This was the first of two books I coincidentally read in recent months which described the horrors of the Southern homefront during the Civil War. Here the horrors were more tangential, dealt with more matter-of-factly, never the main focus of the story but a backdrop for the central question of what happened to the Second Mrs. Hockaday, and yet those horrors were just as successfully conveyed as horrors here as in that other book, where they were more closely detailed. It’s for damn sure that when the Doctor finally lands in my living room and asks me when and where I want to go, my answer may be “anywhere but the Confederate States of America anytime in the late 1800’s”.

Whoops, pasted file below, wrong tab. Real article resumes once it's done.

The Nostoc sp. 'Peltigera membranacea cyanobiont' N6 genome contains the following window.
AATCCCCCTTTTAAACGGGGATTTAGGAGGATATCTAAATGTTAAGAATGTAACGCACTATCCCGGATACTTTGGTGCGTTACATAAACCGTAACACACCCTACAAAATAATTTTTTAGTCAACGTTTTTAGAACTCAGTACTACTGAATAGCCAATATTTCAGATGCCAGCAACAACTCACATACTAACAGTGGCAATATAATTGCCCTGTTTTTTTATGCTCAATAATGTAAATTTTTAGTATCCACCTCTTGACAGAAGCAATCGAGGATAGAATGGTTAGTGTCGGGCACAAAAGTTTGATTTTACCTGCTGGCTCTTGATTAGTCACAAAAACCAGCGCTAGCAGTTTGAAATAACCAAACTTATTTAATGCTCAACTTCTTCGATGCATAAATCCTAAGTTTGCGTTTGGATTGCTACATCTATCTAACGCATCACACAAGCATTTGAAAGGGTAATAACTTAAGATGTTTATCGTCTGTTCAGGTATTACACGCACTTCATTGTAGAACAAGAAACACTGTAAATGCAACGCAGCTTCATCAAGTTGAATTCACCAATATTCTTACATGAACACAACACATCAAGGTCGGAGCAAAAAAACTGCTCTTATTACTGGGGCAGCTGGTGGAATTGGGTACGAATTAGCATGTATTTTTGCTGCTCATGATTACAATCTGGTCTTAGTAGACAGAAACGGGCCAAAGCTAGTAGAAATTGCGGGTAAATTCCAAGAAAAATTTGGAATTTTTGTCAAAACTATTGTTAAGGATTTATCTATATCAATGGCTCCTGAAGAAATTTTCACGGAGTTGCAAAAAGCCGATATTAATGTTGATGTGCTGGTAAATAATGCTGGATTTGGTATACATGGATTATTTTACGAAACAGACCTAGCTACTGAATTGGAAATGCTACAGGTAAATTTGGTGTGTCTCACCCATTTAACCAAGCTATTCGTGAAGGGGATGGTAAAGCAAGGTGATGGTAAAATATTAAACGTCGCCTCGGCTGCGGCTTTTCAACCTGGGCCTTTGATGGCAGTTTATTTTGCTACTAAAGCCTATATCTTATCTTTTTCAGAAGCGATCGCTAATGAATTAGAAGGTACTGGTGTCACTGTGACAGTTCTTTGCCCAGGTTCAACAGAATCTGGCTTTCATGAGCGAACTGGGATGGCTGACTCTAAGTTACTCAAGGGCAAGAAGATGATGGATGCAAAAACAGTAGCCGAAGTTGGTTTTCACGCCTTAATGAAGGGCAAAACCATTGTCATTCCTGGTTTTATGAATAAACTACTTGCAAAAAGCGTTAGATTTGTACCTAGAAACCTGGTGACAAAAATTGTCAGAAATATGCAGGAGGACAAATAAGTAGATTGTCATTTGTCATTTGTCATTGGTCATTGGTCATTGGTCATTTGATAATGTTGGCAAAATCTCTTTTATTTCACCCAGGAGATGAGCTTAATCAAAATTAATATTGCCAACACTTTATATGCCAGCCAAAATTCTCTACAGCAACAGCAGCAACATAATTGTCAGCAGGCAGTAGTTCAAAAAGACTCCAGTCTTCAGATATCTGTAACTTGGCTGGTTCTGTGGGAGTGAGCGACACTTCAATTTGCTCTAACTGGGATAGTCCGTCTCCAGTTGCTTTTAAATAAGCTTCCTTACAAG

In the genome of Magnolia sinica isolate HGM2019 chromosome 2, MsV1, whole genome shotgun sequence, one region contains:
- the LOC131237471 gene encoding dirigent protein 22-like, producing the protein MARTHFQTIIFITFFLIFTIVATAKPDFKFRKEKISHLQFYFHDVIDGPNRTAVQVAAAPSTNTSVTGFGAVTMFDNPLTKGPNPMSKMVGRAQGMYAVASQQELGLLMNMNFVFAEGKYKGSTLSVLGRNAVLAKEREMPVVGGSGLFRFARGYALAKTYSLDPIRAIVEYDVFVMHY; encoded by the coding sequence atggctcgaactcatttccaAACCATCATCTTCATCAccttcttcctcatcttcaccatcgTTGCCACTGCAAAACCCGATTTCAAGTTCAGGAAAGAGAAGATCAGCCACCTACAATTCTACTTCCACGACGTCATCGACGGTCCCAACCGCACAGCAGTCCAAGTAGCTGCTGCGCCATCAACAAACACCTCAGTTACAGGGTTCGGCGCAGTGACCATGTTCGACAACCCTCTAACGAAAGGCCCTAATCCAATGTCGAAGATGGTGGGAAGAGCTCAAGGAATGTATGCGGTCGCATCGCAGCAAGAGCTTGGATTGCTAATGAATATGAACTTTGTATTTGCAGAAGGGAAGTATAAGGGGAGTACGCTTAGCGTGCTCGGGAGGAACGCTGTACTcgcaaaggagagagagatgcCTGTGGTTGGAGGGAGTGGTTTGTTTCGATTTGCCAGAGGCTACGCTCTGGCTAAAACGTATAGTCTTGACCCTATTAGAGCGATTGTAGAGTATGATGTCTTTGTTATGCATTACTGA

But that is not the main point of the narrative. That would be too easy. What it actually is is the slow and gradual unraveling of a terrible secret– the sort of mystery that you’re warned against trying to unravel, because it will change you forever. The first Mrs. Hockaday, the second Mrs. Hockaday, slave and master, infant and adult, death and life – all are tangled and entwined into a knot of pain … and a little surprising joy.
I thought of Gryffth’s mouth on my neck, his laughter shaking the bed. Can one die of loneliness, I asked myself? I thought I heard the first Mrs. Hockaday’s voice in my head, saying: I did.
The usual disclaimer: I received this book via Netgalley for review.